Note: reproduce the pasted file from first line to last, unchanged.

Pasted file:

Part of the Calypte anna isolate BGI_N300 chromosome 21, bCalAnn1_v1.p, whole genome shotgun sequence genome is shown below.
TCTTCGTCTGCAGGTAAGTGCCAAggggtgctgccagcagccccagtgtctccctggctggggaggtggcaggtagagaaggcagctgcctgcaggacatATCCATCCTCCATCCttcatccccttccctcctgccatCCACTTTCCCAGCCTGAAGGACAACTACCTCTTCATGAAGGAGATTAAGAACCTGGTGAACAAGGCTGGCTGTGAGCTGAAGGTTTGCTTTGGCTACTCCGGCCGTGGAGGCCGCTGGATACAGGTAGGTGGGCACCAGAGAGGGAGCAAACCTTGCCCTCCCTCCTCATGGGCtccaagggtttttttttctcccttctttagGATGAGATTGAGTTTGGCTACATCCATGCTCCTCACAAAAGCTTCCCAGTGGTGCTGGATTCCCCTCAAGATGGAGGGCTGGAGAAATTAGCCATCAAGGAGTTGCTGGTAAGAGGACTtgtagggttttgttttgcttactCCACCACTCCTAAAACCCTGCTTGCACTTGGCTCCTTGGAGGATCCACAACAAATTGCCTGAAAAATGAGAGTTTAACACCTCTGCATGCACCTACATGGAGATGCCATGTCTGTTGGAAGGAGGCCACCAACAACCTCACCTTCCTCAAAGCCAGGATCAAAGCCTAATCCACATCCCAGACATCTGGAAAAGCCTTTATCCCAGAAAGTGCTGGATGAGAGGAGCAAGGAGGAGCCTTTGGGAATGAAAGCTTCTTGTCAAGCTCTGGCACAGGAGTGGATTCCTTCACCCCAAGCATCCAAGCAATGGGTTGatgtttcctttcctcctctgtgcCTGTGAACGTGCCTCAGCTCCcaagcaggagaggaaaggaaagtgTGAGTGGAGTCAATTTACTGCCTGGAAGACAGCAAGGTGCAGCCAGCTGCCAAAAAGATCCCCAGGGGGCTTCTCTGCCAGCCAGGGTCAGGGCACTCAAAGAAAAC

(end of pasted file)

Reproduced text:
Part of the Calypte anna isolate BGI_N300 chromosome 21, bCalAnn1_v1.p, whole genome shotgun sequence genome is shown below.
TCTTCGTCTGCAGGTAAGTGCCAAggggtgctgccagcagccccagtgtctccctggctggggaggtggcaggtagagaaggcagctgcctgcaggacatATCCATCCTCCATCCttcatccccttccctcctgccatCCACTTTCCCAGCCTGAAGGACAACTACCTCTTCATGAAGGAGATTAAGAACCTGGTGAACAAGGCTGGCTGTGAGCTGAAGGTTTGCTTTGGCTACTCCGGCCGTGGAGGCCGCTGGATACAGGTAGGTGGGCACCAGAGAGGGAGCAAACCTTGCCCTCCCTCCTCATGGGCtccaagggtttttttttctcccttctttagGATGAGATTGAGTTTGGCTACATCCATGCTCCTCACAAAAGCTTCCCAGTGGTGCTGGATTCCCCTCAAGATGGAGGGCTGGAGAAATTAGCCATCAAGGAGTTGCTGGTAAGAGGACTtgtagggttttgttttgcttactCCACCACTCCTAAAACCCTGCTTGCACTTGGCTCCTTGGAGGATCCACAACAAATTGCCTGAAAAATGAGAGTTTAACACCTCTGCATGCACCTACATGGAGATGCCATGTCTGTTGGAAGGAGGCCACCAACAACCTCACCTTCCTCAAAGCCAGGATCAAAGCCTAATCCACATCCCAGACATCTGGAAAAGCCTTTATCCCAGAAAGTGCTGGATGAGAGGAGCAAGGAGGAGCCTTTGGGAATGAAAGCTTCTTGTCAAGCTCTGGCACAGGAGTGGATTCCTTCACCCCAAGCATCCAAGCAATGGGTTGatgtttcctttcctcctctgtgcCTGTGAACGTGCCTCAGCTCCcaagcaggagaggaaaggaaagtgTGAGTGGAGTCAATTTACTGCCTGGAAGACAGCAAGGTGCAGCCAGCTGCCAAAAAGATCCCCAGGGGGCTTCTCTGCCAGCCAGGGTCAGGGCACTCAAAGAAAAC